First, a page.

Top positive review
246 people found this helpful
Very wise and interesting read, with a few niggles
on 17 July 2012
This book summarises the latest psychological research on human judgement, in particular how we think irrationally, jump to conclusions and fall prey to failures of intuition.
To give you a feel, here is an example from chapter 17. Have a look at this statement and see if you can guess why it might be true:
"Highly intelligent women tend to marry men who are less intelligent than they are"
Did you find a nice explanation? The book will show you why no explanation is necessary. It is a statistical necessity. It will also explain why it is very difficult to avoid believing spurious explanations and how pervasive and dangerous they can be.
That is just one tiny example. The book is absolutely packed with fascinating and thought provoking discussion of a wide range of similar topics. It is almost a must-read for anyone interested in human judgement or broader questions about how the mind works and one of very few books I keep on a special shelf for reading again.
There were a few things that niggled with me. I will mention these but please don't be put off. Even with the niggles it is an intelligent and valuable book.
The writing is clear and easy to understand. However it is a bit repetitive. After I got a feel for where the repetition was coming I often found myself skipping or skimming half a paragraph. Comparing this with Predictably Irrational by Dan Ariely, a book covering similar ground, Ariely's book gets its points across in a much punchier way and presents a similar amount of material in (I guess) half as many words.
The author gives other researchers credit where it is due but when talking about his own work I feel he overdoes his self-publicity. I have read plenty of books by acclaimed scientists and they don't boast about how good their work as much as Kahneman does. Some people may not mind this, or may not even notice it. Maybe I am being too sensitive but I did find it irritating so I think it is fair to mention it.
One final, very small, niggle. The book often uses names for psychological findings - the endowment effect, the halo effect, loss aversion, and many others. Usually these are widely accepted terms. However, Kahneman insists on coining a few of his own that are not accepted terms. The most notable, where he names different types of thinking "System 1" and "System 2", is central to the book and, although he gives a reasonable justification for it, it gave me a slight feeling of quackery which is a shame as this is an extremely intelligent book and not quackery at all. Someone has since pointed out to me that the terms System 1 and System 2 may become mainstream in which case I owe Kahnemann an apology and happily give it to him.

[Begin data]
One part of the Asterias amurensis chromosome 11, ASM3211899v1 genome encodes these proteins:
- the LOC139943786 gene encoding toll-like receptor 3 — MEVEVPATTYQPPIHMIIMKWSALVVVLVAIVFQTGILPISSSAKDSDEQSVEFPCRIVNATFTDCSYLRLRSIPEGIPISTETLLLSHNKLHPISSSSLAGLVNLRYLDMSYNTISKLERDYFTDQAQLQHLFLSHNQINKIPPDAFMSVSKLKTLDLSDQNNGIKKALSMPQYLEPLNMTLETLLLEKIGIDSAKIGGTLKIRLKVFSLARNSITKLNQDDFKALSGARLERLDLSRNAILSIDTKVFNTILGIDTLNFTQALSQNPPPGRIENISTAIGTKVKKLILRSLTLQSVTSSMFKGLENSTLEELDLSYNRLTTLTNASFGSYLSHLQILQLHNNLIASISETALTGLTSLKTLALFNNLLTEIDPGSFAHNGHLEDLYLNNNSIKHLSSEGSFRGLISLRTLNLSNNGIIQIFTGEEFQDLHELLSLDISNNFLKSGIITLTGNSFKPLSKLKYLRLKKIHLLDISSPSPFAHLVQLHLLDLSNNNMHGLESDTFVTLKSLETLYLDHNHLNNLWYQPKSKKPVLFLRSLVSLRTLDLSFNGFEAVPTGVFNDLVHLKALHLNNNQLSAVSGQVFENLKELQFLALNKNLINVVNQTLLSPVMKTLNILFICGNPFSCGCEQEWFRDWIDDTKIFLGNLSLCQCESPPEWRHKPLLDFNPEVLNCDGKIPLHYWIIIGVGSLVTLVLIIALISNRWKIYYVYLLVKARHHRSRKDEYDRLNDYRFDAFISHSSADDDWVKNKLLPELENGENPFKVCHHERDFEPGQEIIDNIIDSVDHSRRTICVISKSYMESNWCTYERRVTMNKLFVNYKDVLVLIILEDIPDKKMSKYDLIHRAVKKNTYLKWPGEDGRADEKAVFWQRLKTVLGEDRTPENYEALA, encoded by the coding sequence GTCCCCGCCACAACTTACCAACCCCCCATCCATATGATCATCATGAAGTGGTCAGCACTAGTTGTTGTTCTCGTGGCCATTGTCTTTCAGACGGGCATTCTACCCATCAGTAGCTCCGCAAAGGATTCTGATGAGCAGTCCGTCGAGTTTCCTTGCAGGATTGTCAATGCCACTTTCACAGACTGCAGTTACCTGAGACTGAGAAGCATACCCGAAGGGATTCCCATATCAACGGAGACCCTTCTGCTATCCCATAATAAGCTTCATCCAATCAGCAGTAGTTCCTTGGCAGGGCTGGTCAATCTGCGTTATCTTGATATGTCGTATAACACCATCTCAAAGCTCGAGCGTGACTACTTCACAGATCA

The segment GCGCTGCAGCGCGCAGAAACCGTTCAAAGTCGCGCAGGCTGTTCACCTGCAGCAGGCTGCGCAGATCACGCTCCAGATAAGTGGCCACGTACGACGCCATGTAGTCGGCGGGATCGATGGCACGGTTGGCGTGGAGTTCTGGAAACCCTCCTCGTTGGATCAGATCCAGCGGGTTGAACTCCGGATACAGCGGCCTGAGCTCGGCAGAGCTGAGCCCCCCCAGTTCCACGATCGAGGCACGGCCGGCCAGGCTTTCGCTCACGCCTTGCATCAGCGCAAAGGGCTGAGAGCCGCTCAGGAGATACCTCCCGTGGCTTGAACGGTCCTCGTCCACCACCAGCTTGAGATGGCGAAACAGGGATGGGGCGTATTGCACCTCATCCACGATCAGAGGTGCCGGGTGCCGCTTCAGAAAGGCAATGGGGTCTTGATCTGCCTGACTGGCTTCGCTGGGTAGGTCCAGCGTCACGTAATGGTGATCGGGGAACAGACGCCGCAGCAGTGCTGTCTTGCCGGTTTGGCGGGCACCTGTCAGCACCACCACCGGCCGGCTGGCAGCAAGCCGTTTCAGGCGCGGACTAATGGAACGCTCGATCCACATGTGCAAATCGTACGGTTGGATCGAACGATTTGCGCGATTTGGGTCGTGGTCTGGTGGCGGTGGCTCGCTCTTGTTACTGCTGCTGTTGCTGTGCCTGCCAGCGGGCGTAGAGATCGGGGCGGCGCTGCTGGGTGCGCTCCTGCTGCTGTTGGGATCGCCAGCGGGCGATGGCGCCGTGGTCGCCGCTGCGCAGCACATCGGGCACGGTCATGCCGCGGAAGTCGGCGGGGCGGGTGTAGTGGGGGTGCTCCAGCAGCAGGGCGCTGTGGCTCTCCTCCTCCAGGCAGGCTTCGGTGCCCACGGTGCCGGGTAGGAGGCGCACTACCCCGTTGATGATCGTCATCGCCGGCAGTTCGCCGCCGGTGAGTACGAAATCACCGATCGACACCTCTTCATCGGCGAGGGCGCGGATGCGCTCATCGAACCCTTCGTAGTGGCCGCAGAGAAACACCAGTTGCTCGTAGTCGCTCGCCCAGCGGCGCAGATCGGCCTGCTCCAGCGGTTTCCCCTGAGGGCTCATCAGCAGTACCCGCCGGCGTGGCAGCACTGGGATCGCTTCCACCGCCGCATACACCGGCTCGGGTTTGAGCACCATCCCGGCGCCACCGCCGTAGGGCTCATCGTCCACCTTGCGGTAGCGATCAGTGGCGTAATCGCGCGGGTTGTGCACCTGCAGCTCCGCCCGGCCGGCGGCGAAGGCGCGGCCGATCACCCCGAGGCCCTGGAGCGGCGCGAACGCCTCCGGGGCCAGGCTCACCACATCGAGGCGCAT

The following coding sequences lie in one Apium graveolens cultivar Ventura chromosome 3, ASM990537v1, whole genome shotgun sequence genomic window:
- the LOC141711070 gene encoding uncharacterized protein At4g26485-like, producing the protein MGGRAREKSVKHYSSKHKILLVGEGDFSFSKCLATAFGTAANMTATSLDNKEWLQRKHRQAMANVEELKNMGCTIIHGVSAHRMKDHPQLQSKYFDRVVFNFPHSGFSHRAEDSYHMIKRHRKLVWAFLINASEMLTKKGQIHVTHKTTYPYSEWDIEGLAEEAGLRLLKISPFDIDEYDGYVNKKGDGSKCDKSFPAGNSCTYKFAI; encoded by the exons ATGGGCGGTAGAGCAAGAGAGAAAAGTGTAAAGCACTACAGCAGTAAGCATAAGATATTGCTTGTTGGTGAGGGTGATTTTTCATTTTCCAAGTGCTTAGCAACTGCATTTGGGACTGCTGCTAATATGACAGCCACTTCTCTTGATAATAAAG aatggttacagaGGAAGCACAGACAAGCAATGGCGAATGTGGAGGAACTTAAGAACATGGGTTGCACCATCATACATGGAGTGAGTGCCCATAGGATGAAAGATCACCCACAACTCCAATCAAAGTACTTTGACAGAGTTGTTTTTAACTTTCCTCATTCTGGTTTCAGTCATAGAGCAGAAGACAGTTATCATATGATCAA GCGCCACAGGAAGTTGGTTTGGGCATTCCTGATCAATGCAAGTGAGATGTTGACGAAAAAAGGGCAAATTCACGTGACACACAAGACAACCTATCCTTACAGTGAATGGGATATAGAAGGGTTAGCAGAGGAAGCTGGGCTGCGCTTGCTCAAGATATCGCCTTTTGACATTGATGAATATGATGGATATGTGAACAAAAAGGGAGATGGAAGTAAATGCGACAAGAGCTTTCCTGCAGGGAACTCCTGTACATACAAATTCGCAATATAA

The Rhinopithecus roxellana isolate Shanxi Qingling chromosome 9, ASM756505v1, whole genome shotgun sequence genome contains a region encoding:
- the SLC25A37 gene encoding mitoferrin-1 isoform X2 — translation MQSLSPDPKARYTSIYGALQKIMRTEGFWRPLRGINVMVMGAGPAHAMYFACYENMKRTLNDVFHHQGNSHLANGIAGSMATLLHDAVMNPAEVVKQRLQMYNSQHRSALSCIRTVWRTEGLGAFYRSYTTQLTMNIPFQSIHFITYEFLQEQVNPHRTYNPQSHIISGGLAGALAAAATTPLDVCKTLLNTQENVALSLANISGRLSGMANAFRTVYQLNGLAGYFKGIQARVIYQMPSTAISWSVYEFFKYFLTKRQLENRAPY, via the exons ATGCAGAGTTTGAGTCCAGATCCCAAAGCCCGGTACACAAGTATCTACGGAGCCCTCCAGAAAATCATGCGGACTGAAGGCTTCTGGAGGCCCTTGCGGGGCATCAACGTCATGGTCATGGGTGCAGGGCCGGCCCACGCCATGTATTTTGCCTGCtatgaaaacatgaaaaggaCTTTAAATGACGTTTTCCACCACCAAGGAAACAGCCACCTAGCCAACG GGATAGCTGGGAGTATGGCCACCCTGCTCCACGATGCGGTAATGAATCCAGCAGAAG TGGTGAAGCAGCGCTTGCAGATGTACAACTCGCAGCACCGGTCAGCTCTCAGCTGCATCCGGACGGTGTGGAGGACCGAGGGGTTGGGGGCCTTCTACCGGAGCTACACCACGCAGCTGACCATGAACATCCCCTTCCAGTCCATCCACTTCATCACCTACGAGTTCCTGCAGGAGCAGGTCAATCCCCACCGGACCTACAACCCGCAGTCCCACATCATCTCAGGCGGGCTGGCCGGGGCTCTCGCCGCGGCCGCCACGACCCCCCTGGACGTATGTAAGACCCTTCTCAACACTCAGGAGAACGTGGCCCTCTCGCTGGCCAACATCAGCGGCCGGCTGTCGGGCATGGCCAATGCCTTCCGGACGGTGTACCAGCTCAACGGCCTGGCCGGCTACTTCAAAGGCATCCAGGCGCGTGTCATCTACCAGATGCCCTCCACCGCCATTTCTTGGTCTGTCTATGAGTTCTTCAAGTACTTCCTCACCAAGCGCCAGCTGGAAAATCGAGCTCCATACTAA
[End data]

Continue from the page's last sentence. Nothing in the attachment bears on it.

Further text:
Because of the niggles, I started by giving the book 4 stars, but on reflection, it is so full of wise discussion and useful advice, I realized I was being churlish and gave it the extra star.
If you are interested in the subject I would strongly recommend reading both this and Predictably Irrational. Neither the style nor the material is the same. If you only want to read one book, or are new to the subject, you might prefer Predictably Irrational as it is more fun to read, and its ideas will grab you more quickly. I read Predictably Irrational in a couple of sittings but Fast and Slow Thinking took me 3 weeks as it is 400 pages of small print and I usually felt tired after reading 1-2 chapters. On the other hand, Thinking Fast and Slow will thoroughly reward the greater investment of effort. Another excellent book which predates this by 14 years is Hare Brain Tortoise Mind by Guy Claxton. This has a different take on the subject and, unfortunately, does not seem to be acknowledged anywhere.